Spedeworth motor sports has had a residency at the stadium since 1962.
For the neighbourhoods around Plough Lane, Sunday evenings in the winter months are not the most peaceful. A steady drone, the sound of straining motors, emanates from Wimbledon Greyhound Stadium.
It’s not only dogs that race there. Spedeworth motor sports has had a residency at the stadium since 1962, and as the days get darker earlier, it becomes home once more to a series of championship races: stock-cars, bangers, stock-rods, an assortment of cars from purpose-built racers to MOT-failures destined for the scrapheap.
Stock-cars, like greyhounds, race around an oval track, and they too will be put out of their London base if AFC Wimbledon wins their bid to redevelop the Plough Lane site.
Nick Hughes, a spokesman for Spedeworth, doubts that stock-car racing will find another London home if that happens. However, Paschal Taggart, the Irish businessman proposing a £40m rebuilding of the stadium, has been in talks with Spedeworth about incorporating a stock-car track into his ‘Olympic’ vision.
Mr Hughes said: “The problem we see is that the local council have never made a secret of the fact that they would love to have the football club back in the borough, so that option would appear to be the favoured one. “
Scepticism lies around the impartiality of Merton Council. ‘We Want Wimbledon’ (WWW), Taggart’s campaign group, recently lodged a formal complaint to Secretary of State, Eric Pickles, which the council have refuted vigorously.
Suggestions made by Councillor Stephen Alambritis that the site could be shared have been dismissed by the group. Diane McClean, a spokesperson from WWW, said that it would be impossible, due to the time needed to clear the stadium between a match and a race.
She raised concerns too about the financial viability of the idea: “As Mr Taggart has experienced, football teams are not the most reliable lessees and it is often the case that they cannot pay their way in such a shared development.”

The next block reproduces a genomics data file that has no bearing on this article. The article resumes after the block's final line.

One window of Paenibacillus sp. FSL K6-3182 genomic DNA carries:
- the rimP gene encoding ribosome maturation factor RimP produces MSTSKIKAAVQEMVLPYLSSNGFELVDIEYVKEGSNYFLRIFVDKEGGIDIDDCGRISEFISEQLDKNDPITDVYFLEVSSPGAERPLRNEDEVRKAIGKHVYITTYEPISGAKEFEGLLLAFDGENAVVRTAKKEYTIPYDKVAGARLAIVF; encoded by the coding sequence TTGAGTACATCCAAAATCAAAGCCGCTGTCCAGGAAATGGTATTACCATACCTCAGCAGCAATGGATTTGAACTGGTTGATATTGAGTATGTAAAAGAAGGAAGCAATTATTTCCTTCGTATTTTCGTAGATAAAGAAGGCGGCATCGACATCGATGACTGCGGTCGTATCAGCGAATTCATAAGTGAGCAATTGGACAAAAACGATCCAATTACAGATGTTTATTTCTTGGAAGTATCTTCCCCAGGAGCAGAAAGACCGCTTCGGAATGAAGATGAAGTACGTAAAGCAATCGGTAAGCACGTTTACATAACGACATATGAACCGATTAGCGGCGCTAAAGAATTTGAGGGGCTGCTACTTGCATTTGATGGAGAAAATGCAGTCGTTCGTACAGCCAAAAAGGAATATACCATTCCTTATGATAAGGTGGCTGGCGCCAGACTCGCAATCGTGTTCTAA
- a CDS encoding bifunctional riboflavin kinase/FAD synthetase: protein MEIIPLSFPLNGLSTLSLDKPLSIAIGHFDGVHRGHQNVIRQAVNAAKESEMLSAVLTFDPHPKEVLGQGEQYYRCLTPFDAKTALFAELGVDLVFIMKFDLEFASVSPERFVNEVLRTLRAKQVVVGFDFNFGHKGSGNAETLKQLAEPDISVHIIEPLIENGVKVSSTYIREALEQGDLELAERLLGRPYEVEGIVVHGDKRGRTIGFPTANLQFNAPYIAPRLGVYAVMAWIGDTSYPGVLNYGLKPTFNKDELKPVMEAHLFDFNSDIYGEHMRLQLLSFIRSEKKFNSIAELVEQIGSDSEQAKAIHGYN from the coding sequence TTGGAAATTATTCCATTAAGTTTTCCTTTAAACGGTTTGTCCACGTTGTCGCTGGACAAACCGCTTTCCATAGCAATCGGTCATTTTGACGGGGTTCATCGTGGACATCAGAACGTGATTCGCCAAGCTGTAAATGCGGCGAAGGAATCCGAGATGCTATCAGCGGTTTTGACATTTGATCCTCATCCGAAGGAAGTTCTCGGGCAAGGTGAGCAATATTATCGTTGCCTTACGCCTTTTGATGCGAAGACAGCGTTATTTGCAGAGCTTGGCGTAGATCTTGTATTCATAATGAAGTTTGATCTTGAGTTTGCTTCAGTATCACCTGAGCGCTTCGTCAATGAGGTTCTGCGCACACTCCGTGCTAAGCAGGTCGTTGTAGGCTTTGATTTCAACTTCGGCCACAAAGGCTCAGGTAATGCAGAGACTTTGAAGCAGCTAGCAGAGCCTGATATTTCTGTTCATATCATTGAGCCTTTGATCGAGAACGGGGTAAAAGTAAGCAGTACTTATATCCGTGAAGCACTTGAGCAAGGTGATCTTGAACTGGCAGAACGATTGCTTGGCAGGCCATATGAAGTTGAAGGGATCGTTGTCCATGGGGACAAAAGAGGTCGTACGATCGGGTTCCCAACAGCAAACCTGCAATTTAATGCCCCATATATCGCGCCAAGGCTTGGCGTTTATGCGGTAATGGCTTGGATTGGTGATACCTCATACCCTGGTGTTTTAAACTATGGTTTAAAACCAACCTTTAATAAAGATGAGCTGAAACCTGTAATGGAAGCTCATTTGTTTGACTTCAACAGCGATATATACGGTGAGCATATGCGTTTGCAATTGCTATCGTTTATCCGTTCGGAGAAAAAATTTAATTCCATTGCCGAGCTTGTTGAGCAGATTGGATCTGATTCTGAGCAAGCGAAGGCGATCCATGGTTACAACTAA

Taggart’s finances were made available to Merton Council in March 2013, but WWW raised concerns about whether AFC Wimbledon’s £16million fundraising bid was a solid one.
Ms McClean said: “However, can the same be said about AFC’s financial details given their ‘financial deliverability’ relies on a future promise and fundraising and appear to be more aspirational than real?”
Those who remember Wimbledon Stadium at its prime are despairing about the disrepair it has fallen into. Sunday’s British Championship had an audience of less than 500, although Deane Wood, the owner of Spedeworth, recalls a time when stock-car racing would draw crowds of 30,000 to Plough Lane.
The races, anarchic to watch, are closer to large-scale dodgems than professional motor-sports such as Formula One, but the car park where drivers and their families assemble beforehand is friendly. Children help out with the mechanics, or pose for pictures in the cars.
Mr Wood suggested that the owners of the stadium have been trying to run it into the ground in the hope it will be taken off their hands, ready for demolition.
“Look at it,” he said, gesturing to squashed fruit, left over from the market earlier that day. “Would you want to bring your kids here?”